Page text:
Posted on January 26, 2012 by Stephen Herrmann
Last summer, the U.S. Department of Justice, acting on allegations made by agents of the U.S. Fish and Wildlife Service, brought criminal indictments against three oil companies operating oil fields in North Dakota, charging them with violating the Migratory Bird Treaty Act for acts resulting in the killing in the aggregate four Mallards, one North Pintail, one Red-Neck Duck and a Say’s Phoebe. The birds allegedly fell victim to the oil companies “reserve pits” — basically big holes dug into the ground to collect waste water and mud from drilling operations. When such pits are not properly netted, birds can get into these ponds, get covered in muck and die.
In dismissing the government’s case, the United States District Court for the District of North Dakota stated the Migratory Bird Treaty Act of 1918 is far too vague to justify such indictments. If inadvertently killing birds and drilling operations ought to be criminalized, Congress must state so explicitly. If the Act’s concepts of “take” or “kill” were read to prohibit any activity that could accidentally result in a dead migratory bird many every day activities could be criminally prosecuted such as “cutting brush and trees, and planting and harvesting crops, driving a vehicle, owning a building with windows or owning a cat.”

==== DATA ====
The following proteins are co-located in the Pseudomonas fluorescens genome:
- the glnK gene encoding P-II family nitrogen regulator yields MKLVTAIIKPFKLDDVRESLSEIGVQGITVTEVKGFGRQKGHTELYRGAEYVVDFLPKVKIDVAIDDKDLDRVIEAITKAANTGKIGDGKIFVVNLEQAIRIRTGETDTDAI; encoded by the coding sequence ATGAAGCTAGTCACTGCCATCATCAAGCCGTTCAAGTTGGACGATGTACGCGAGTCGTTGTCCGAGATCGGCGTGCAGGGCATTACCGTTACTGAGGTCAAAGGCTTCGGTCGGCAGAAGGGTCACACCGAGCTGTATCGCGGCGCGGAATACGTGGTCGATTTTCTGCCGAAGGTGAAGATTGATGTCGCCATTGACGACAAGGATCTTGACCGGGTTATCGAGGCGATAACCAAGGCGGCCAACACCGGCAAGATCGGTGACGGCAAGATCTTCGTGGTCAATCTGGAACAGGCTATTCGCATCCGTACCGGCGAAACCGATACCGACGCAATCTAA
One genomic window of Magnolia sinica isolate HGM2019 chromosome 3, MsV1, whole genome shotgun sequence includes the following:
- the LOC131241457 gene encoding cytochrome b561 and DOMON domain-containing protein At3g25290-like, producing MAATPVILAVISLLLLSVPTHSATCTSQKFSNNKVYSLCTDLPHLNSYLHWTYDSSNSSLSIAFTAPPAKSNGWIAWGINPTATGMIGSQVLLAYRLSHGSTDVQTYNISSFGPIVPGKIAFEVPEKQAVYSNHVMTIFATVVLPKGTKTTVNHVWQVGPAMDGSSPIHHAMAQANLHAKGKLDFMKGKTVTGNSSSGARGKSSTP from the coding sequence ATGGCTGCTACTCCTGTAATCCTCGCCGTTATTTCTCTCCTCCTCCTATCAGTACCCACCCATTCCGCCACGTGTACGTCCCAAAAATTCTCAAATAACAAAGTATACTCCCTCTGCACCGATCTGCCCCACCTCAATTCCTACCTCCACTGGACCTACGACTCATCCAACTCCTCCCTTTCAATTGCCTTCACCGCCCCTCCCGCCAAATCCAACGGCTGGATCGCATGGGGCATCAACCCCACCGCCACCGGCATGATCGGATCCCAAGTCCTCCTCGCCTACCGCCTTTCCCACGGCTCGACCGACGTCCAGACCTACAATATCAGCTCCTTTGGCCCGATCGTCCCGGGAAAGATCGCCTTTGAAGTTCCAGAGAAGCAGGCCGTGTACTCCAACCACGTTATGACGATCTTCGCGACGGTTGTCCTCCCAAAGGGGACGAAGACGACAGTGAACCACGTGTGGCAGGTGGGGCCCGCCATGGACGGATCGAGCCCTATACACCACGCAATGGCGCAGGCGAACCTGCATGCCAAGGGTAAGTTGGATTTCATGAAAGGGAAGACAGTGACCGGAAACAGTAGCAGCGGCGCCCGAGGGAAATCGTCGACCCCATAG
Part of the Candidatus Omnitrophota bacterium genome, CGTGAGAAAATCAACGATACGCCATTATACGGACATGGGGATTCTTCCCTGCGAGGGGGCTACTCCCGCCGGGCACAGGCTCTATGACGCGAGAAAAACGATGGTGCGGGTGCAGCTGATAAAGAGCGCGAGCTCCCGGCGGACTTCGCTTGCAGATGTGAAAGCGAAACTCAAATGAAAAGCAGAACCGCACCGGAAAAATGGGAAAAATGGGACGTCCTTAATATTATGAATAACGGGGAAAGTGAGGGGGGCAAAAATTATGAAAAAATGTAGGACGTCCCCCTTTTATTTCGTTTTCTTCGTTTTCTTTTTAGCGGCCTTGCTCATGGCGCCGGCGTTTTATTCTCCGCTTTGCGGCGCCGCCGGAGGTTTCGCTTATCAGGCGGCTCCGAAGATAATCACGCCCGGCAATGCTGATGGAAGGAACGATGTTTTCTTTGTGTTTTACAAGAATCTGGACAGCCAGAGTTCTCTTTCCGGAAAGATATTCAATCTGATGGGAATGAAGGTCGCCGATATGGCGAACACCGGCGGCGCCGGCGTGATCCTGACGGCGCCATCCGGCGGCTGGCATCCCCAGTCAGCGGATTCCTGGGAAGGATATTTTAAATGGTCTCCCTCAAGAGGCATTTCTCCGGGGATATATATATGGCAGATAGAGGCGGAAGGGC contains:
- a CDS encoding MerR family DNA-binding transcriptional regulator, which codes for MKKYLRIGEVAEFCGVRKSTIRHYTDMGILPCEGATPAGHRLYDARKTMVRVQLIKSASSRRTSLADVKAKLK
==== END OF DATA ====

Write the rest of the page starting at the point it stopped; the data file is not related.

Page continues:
According to the U.S. Fish and Wildlife Service, here are some estimates on how many birds die from crashes involving:
Windows 100 million killed
Communication Towers 5-50 million killed
Power Lines 10,000 to 174 million killed
Cars 60 million killed
Windmills 39,000 killed
Even for those of us, bird lovers and hunter, who support efforts to save migratory birds, it is hard to disagree that if the court were to decide otherwise “many every day activities become unlawful — and subject to criminal sanctions — when they cause the death of pigeons, starlings and other common birds.” Such prosecutorial actions fuel resistance to proper enforcement of environmental laws.